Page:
to the University and create a comfortable
Duderstadt's goal is slowly coming to
fruition; last November, race and ethnicity
statistics for the class of 2000 showed that
minority enrollment had increased to 25
percent. For the same group of students,
women now comprise more than half the
class for only the second time in University
history. Duderstadt's Michigan Mandate
and Agenda for Women have made steady,
albeit slow, progress for enrolled students.
But it needs to speed up.
Administrators must now try to bridge

the gap between faculty and student recruit-
ment efforts - the same tactics are not
applicable to both groups. Distinguished
faculty are infinitely more difficult to
attract and require no small amount of per-
The community can credit deans and
professors from the University's various
schools and colleges for courting the 12
new members of the University faculty. The
largely decentralized effort demonstrates
success on a small scale - with stepped-up
efforts and cooperation between college and
school deans and department chairs, the
personal approach again may prove suc-
cessful in raising the number of minority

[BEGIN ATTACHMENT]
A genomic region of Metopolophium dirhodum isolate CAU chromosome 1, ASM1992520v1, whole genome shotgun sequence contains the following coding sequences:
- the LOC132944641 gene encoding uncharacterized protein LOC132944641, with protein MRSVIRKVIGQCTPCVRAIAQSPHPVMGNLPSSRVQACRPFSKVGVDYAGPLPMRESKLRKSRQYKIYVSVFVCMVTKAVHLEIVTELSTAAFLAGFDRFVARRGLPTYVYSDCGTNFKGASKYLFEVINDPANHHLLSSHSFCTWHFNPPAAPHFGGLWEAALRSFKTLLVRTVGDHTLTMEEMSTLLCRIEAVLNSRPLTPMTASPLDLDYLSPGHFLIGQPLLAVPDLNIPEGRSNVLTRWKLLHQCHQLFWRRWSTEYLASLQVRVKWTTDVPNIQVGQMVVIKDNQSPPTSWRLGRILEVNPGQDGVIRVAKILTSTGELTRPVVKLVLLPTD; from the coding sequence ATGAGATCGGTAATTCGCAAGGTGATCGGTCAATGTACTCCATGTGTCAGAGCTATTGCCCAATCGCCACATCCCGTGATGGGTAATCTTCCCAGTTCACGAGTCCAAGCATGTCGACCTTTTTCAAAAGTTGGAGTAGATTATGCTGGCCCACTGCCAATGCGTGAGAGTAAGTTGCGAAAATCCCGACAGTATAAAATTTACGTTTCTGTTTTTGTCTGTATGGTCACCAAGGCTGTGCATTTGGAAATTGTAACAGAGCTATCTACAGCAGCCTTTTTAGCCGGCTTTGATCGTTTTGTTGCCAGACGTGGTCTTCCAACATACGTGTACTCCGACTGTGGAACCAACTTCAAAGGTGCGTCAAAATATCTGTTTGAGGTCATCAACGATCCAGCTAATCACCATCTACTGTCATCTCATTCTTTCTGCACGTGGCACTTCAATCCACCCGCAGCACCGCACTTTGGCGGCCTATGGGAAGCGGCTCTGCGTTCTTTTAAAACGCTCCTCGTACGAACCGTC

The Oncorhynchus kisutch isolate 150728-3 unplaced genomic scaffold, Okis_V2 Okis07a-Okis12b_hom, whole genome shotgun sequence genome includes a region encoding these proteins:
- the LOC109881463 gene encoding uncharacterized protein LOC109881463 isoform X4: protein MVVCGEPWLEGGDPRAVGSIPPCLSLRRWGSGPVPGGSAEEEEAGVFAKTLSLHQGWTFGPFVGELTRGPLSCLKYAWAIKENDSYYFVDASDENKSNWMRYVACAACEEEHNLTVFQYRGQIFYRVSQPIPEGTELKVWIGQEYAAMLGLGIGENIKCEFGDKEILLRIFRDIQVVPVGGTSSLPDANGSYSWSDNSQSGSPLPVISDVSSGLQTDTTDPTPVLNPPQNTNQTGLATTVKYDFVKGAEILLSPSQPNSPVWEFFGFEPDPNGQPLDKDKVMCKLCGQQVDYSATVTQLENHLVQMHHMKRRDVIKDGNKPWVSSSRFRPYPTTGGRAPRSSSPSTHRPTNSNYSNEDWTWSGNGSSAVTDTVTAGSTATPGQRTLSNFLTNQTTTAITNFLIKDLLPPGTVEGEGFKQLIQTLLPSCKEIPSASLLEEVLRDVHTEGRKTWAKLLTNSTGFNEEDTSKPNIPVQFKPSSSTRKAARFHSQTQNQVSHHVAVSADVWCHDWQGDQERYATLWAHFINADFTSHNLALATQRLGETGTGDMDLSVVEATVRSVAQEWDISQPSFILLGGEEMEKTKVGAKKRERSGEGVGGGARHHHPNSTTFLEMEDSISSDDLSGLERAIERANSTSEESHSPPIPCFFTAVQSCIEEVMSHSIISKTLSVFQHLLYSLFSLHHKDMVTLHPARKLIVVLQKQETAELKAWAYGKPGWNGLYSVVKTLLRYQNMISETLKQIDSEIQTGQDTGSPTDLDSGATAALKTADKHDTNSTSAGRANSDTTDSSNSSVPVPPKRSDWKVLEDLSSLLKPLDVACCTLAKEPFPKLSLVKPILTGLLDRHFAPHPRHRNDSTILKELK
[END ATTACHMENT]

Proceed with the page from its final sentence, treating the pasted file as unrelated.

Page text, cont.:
While this year's increase shows
progress, the sum total of minority repre-
sentation within the University faculty
stands at 15.4 percent. The figure has
grown by only 3 percent in five years. The
low numbers do not reflect the student pop-
ulation and appear woefully small in com-
parison to the national population. National
statistics will soon show minorities com-
prising 50 percent of the population and
Prof. Thomas Dunn, chair of the Senate
Advisory Committee on University Affairs,
said, "we've got a long way to go before the
faculty, looks like that."
Failure to give students a more represen-
tative teaching staff may negate some of the
progress through programs like the
Michigan Mandate. Students without role
models or mentors may find their educa-
tional experience unfulfilling and seek
more diverse colleges and universities.
Increasing minority faculty to at least a
level that reflects the University would give
its community a fairer picture of the world
- and with it, the chance to learn.

The trouble witi
cats: They are
cold and mean:
T oday's column is a plea for help
T You have the opportunity here to
save a cat's life. Because if nobody
claims the cat my housemates have
adopted, I'm going to kill it.
Yes, I know I'm
a vegetarian and I
try not to wear
leather or wool. I
know I think ani-
mals have the
right to be free
and happy and 7R'
well-fed and all
that. But I hate Y m.
Call it speciism, KATIE
if you want. Call it HUTCHINS